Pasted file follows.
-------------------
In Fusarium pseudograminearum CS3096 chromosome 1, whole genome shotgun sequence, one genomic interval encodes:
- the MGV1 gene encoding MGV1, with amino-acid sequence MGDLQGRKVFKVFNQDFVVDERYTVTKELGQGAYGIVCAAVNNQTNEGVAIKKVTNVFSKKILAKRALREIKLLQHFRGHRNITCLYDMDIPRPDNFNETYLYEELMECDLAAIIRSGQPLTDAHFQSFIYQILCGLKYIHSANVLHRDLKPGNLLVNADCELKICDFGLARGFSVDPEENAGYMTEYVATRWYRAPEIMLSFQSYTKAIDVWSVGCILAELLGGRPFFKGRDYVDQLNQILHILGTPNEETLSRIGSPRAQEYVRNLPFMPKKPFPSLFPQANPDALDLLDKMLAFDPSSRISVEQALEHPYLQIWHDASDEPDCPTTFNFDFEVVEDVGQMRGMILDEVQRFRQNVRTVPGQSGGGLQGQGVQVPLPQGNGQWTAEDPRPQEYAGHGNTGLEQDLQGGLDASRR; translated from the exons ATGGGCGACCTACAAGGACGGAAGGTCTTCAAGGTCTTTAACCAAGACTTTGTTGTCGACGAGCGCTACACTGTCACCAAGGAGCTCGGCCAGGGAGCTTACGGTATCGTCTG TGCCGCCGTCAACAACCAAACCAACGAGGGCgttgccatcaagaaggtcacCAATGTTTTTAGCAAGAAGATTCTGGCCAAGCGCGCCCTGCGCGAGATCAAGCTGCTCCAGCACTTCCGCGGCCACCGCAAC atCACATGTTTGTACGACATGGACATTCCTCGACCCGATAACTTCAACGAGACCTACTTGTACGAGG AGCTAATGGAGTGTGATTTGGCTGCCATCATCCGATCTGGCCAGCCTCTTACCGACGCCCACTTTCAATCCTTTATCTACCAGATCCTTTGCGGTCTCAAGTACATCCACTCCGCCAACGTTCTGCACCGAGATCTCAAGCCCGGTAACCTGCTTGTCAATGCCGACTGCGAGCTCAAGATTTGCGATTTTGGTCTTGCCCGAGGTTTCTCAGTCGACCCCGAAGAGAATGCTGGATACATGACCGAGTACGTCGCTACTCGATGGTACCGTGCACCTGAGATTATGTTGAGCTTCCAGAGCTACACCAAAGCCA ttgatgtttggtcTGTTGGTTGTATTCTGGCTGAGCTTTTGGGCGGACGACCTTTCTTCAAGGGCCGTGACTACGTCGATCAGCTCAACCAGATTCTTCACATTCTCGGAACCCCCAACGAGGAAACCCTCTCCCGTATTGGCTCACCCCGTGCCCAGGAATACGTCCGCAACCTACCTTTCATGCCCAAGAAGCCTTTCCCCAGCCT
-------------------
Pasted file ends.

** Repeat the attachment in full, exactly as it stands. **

In Fusarium pseudograminearum CS3096 chromosome 1, whole genome shotgun sequence, one genomic interval encodes:
- the MGV1 gene encoding MGV1, with amino-acid sequence MGDLQGRKVFKVFNQDFVVDERYTVTKELGQGAYGIVCAAVNNQTNEGVAIKKVTNVFSKKILAKRALREIKLLQHFRGHRNITCLYDMDIPRPDNFNETYLYEELMECDLAAIIRSGQPLTDAHFQSFIYQILCGLKYIHSANVLHRDLKPGNLLVNADCELKICDFGLARGFSVDPEENAGYMTEYVATRWYRAPEIMLSFQSYTKAIDVWSVGCILAELLGGRPFFKGRDYVDQLNQILHILGTPNEETLSRIGSPRAQEYVRNLPFMPKKPFPSLFPQANPDALDLLDKMLAFDPSSRISVEQALEHPYLQIWHDASDEPDCPTTFNFDFEVVEDVGQMRGMILDEVQRFRQNVRTVPGQSGGGLQGQGVQVPLPQGNGQWTAEDPRPQEYAGHGNTGLEQDLQGGLDASRR; translated from the exons ATGGGCGACCTACAAGGACGGAAGGTCTTCAAGGTCTTTAACCAAGACTTTGTTGTCGACGAGCGCTACACTGTCACCAAGGAGCTCGGCCAGGGAGCTTACGGTATCGTCTG TGCCGCCGTCAACAACCAAACCAACGAGGGCgttgccatcaagaaggtcacCAATGTTTTTAGCAAGAAGATTCTGGCCAAGCGCGCCCTGCGCGAGATCAAGCTGCTCCAGCACTTCCGCGGCCACCGCAAC atCACATGTTTGTACGACATGGACATTCCTCGACCCGATAACTTCAACGAGACCTACTTGTACGAGG AGCTAATGGAGTGTGATTTGGCTGCCATCATCCGATCTGGCCAGCCTCTTACCGACGCCCACTTTCAATCCTTTATCTACCAGATCCTTTGCGGTCTCAAGTACATCCACTCCGCCAACGTTCTGCACCGAGATCTCAAGCCCGGTAACCTGCTTGTCAATGCCGACTGCGAGCTCAAGATTTGCGATTTTGGTCTTGCCCGAGGTTTCTCAGTCGACCCCGAAGAGAATGCTGGATACATGACCGAGTACGTCGCTACTCGATGGTACCGTGCACCTGAGATTATGTTGAGCTTCCAGAGCTACACCAAAGCCA ttgatgtttggtcTGTTGGTTGTATTCTGGCTGAGCTTTTGGGCGGACGACCTTTCTTCAAGGGCCGTGACTACGTCGATCAGCTCAACCAGATTCTTCACATTCTCGGAACCCCCAACGAGGAAACCCTCTCCCGTATTGGCTCACCCCGTGCCCAGGAATACGTCCGCAACCTACCTTTCATGCCCAAGAAGCCTTTCCCCAGCCT